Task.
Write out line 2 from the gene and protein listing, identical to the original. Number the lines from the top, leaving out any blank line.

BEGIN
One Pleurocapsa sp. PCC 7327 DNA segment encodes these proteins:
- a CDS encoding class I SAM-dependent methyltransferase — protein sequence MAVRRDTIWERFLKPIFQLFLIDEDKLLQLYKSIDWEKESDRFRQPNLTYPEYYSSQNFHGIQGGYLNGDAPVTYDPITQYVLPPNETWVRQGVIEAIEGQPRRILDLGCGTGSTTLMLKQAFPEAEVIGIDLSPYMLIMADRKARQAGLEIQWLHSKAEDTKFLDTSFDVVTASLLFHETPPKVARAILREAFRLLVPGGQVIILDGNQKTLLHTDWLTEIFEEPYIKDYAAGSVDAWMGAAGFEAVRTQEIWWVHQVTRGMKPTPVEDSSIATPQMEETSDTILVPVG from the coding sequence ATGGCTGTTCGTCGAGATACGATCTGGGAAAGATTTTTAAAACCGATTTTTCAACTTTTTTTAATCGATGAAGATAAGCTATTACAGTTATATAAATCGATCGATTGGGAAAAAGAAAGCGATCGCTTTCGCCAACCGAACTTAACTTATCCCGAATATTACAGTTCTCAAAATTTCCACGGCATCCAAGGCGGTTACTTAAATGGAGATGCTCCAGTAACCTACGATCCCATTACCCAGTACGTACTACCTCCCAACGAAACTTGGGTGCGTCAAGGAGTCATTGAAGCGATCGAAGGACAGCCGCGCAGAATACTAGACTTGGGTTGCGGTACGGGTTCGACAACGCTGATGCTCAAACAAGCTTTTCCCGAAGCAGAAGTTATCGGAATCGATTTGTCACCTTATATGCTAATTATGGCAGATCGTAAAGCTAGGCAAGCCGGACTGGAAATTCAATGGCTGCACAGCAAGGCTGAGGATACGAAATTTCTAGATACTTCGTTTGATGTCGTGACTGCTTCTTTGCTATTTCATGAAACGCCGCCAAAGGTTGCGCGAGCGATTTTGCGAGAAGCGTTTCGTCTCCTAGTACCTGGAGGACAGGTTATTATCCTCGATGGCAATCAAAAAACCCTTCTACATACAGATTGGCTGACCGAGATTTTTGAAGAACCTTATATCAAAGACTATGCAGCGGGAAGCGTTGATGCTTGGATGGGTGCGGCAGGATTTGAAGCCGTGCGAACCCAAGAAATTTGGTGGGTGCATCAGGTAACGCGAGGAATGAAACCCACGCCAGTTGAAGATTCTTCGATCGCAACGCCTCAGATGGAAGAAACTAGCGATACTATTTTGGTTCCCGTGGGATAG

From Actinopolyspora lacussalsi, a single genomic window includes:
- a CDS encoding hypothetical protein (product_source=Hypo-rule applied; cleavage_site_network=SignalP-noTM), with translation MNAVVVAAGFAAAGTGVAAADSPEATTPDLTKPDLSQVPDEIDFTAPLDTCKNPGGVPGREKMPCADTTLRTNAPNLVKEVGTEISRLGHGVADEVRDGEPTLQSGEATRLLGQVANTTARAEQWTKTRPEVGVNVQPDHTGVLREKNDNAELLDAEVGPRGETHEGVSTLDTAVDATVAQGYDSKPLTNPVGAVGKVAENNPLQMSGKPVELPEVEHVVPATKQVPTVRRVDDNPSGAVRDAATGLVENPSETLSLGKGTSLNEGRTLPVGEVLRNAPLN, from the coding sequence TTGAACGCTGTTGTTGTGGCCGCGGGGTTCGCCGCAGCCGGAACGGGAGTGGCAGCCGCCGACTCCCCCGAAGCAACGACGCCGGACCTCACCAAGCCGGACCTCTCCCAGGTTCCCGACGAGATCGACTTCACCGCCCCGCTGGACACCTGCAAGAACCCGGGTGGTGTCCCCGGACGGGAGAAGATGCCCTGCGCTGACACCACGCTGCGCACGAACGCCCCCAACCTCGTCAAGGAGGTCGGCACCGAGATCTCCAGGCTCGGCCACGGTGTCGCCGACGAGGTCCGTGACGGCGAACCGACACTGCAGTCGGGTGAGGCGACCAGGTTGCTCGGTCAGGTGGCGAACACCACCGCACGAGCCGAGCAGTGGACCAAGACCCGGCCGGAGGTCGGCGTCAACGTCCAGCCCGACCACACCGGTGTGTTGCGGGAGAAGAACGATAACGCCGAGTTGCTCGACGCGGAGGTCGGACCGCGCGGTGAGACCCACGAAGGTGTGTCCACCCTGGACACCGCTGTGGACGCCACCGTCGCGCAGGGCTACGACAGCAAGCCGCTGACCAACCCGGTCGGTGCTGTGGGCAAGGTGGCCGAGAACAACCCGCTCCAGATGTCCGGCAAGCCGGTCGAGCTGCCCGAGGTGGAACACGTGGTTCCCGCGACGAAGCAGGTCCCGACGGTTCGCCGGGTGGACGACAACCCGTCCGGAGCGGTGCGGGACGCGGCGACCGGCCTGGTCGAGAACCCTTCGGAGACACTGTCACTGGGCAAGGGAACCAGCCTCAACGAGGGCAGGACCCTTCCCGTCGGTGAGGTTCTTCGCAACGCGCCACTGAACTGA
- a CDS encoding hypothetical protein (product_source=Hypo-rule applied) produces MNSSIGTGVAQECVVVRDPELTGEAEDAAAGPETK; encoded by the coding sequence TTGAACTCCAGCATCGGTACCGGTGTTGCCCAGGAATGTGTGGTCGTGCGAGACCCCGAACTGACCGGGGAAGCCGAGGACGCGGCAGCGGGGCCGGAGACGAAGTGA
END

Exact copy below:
- a CDS encoding class I SAM-dependent methyltransferase — protein sequence MAVRRDTIWERFLKPIFQLFLIDEDKLLQLYKSIDWEKESDRFRQPNLTYPEYYSSQNFHGIQGGYLNGDAPVTYDPITQYVLPPNETWVRQGVIEAIEGQPRRILDLGCGTGSTTLMLKQAFPEAEVIGIDLSPYMLIMADRKARQAGLEIQWLHSKAEDTKFLDTSFDVVTASLLFHETPPKVARAILREAFRLLVPGGQVIILDGNQKTLLHTDWLTEIFEEPYIKDYAAGSVDAWMGAAGFEAVRTQEIWWVHQVTRGMKPTPVEDSSIATPQMEETSDTILVPVG from the coding sequence ATGGCTGTTCGTCGAGATACGATCTGGGAAAGATTTTTAAAACCGATTTTTCAACTTTTTTTAATCGATGAAGATAAGCTATTACAGTTATATAAATCGATCGATTGGGAAAAAGAAAGCGATCGCTTTCGCCAACCGAACTTAACTTATCCCGAATATTACAGTTCTCAAAATTTCCACGGCATCCAAGGCGGTTACTTAAATGGAGATGCTCCAGTAACCTACGATCCCATTACCCAGTACGTACTACCTCCCAACGAAACTTGGGTGCGTCAAGGAGTCATTGAAGCGATCGAAGGACAGCCGCGCAGAATACTAGACTTGGGTTGCGGTACGGGTTCGACAACGCTGATGCTCAAACAAGCTTTTCCCGAAGCAGAAGTTATCGGAATCGATTTGTCACCTTATATGCTAATTATGGCAGATCGTAAAGCTAGGCAAGCCGGACTGGAAATTCAATGGCTGCACAGCAAGGCTGAGGATACGAAATTTCTAGATACTTCGTTTGATGTCGTGACTGCTTCTTTGCTATTTCATGAAACGCCGCCAAAGGTTGCGCGAGCGATTTTGCGAGAAGCGTTTCGTCTCCTAGTACCTGGAGGACAGGTTATTATCCTCGATGGCAATCAAAAAACCCTTCTACATACAGATTGGCTGACCGAGATTTTTGAAGAACCTTATATCAAAGACTATGCAGCGGGAAGCGTTGATGCTTGGATGGGTGCGGCAGGATTTGAAGCCGTGCGAACCCAAGAAATTTGGTGGGTGCATCAGGTAACGCGAGGAATGAAACCCACGCCAGTTGAAGATTCTTCGATCGCAACGCCTCAGATGGAAGAAACTAGCGATACTATTTTGGTTCCCGTGGGATAG